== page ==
Hax Or

July 31, 2008 5:00 PM

Aaron Poehler's response and Hasbro's response underline one critical issue: Software writers are writing software, and they are treated like slaves by these companies.

Hasbro initially wanted to TAKE the code that the brothers wrote! They felt it was their code.

The code that runs in the background can be programmed in infinite ways. Hasbro is clearly just another stupid company who treats developers like trash.

They deserve all of the backlash they get. To all of those who argue "revenue stream", get a clue.

Alfred Mosher Butts

July 31, 2008 5:01 PM

Scrabble was never meant to be played on these infernal computing machines! The tiles should be made of wood!

Adam Keck

July 31, 2008 5:03 PM

I don't know how Scrabulous has been valued, but I can't help but think that a "Buy, Embrace, Extend" strategy would have been much cheaper than the cost of contracting an entirely new app and suing and, subsequently, damaging the Hasbro brand. But, then, I'm not an expert in these things...

-Adam

Zupper

July 31, 2008 5:04 PM

This more a play from EA, since they pay for the license to make all games for hasbro. EA has a real big push in casual market, so probably went all up in arms on this one.

Carmen

July 31, 2008 5:08 PM

No potential revenue stream? I read yesterday that the Scrabulous brothers were making $25,000/month in advertising revenue. How much is it going to cost Hasbro to put this through court? Should they care? Maybe not. But don't companies prefer to stay in the black whenever possible? $25k/month might be small beans to Hasbro--I have no idea--but it's more than zero, and certainly more than any negative number I'm aware of.

scraper player

July 31, 2008 5:08 PM

Hasbro missed the mark. Instead of capitalizing on the popularity of Scrabulous, they just ruin their reputation. No one will ever play their version of Scabble.

entrekken

July 31, 2008 5:09 PM

Absolutely. The lead counsel at Hasbro and Mattel, for that matter, need to be fired for poor legal advice. Especially if they recommended that the course of action should be pursuit of infringement without an offer to buy out world recognized gaming talent.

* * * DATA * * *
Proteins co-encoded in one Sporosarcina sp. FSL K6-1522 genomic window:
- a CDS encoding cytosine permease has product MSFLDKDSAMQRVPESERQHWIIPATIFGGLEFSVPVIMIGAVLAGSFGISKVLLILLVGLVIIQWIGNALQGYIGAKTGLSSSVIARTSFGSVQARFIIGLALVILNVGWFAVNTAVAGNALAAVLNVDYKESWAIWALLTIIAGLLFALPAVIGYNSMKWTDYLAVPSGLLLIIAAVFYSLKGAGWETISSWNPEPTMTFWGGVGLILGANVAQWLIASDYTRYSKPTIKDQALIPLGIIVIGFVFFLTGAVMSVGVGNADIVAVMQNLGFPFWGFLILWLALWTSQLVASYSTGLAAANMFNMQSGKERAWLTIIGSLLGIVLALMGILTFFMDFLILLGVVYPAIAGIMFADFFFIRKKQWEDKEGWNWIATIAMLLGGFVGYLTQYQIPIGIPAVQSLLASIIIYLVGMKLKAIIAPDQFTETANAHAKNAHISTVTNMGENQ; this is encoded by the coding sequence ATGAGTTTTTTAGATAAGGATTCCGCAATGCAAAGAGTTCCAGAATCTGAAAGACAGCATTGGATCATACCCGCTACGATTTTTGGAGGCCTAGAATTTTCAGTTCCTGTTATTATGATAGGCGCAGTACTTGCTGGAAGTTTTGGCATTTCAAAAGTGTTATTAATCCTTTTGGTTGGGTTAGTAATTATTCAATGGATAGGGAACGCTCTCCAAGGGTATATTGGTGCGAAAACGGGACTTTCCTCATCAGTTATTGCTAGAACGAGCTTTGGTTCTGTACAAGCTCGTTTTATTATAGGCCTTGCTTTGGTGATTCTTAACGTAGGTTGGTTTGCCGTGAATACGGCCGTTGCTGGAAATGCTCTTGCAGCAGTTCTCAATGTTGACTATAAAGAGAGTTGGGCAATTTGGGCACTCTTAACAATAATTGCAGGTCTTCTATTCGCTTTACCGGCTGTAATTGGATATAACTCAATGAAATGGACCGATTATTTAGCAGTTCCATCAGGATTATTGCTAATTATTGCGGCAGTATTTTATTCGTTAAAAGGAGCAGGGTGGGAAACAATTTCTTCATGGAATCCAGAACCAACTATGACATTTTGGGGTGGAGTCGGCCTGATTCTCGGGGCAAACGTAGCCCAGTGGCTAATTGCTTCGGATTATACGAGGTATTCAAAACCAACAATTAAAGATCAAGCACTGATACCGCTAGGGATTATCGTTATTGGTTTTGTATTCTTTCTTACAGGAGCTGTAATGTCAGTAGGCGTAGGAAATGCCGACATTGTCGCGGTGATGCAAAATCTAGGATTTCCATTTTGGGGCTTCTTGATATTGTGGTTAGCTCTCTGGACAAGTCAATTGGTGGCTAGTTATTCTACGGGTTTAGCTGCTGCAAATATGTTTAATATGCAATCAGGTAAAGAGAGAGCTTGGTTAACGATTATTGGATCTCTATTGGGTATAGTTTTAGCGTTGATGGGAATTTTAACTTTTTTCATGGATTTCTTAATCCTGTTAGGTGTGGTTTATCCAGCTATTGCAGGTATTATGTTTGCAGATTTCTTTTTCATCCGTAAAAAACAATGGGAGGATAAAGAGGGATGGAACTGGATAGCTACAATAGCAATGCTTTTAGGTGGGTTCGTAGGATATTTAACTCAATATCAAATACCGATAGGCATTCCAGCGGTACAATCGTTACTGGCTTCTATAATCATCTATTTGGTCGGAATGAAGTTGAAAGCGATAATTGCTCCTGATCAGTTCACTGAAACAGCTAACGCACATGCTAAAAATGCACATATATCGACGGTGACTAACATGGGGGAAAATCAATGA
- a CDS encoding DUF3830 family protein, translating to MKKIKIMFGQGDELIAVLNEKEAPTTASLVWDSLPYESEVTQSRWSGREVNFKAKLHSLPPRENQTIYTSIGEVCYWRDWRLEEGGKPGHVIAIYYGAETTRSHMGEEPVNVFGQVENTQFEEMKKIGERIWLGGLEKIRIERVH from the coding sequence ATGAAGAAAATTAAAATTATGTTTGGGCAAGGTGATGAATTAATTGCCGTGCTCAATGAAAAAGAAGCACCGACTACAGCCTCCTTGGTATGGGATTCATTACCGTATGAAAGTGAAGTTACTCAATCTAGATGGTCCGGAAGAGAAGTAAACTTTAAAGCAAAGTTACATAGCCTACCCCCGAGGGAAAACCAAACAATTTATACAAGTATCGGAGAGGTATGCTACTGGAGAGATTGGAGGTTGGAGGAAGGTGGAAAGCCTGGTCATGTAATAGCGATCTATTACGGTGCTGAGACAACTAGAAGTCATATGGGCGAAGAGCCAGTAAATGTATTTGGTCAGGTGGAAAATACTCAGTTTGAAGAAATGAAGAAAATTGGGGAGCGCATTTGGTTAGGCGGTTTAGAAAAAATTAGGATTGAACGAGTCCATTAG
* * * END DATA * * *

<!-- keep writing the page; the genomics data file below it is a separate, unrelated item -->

They should have offered to buy the brothers out. Plain and simple. Yes, legally they had the right and were correct in some aspects of their case. However, it is painfully obvious that these old companies do not have a clue as to how large/faithful online user communities are to a product or its developers. The reputation of both Hasbro and Mattel are damaged to me as a consumer.

Adrienne

July 31, 2008 5:20 PM

Information for fellow readers who may be unaware.
Copied from http://www.copyright.gov/fls/fl108.html

"The idea for a game is not protected by copyright. The same is true of the name or title given to the game and of the method or methods for playing it."

Lochiel

July 31, 2008 5:31 PM

By attempting the sue the original devlopers, Hasbro is stiffling inovation. Someone else saw a niche a filled it.

I agree with the poster above, Scrabble should have moved to the public domain by now. Created in 1938, its become a part of worldwide culture. The original inventor and distributors have recovered their investment and been rewarded for thier inovation. At this point, Scrabble is simply a cash cow for Hasbro to ride without having to invest anything.

By their actions Hasbro is proving that they are out of touch with modern society and unable to adapt to new technologies. When innovation is the desired product, EA is never the supplier of choice.

Cryos

July 31, 2008 5:33 PM

"They should have offered to buy the brothers out. Plain and simple."

I'd like to see the logic in this one. People steal an idea and should be awarded with a buyout because of it; yeah great idea. Let's all just plagarize ideas and then expect the original creators to pay us for our stolen idea.

Hewitt

July 31, 2008 5:41 PM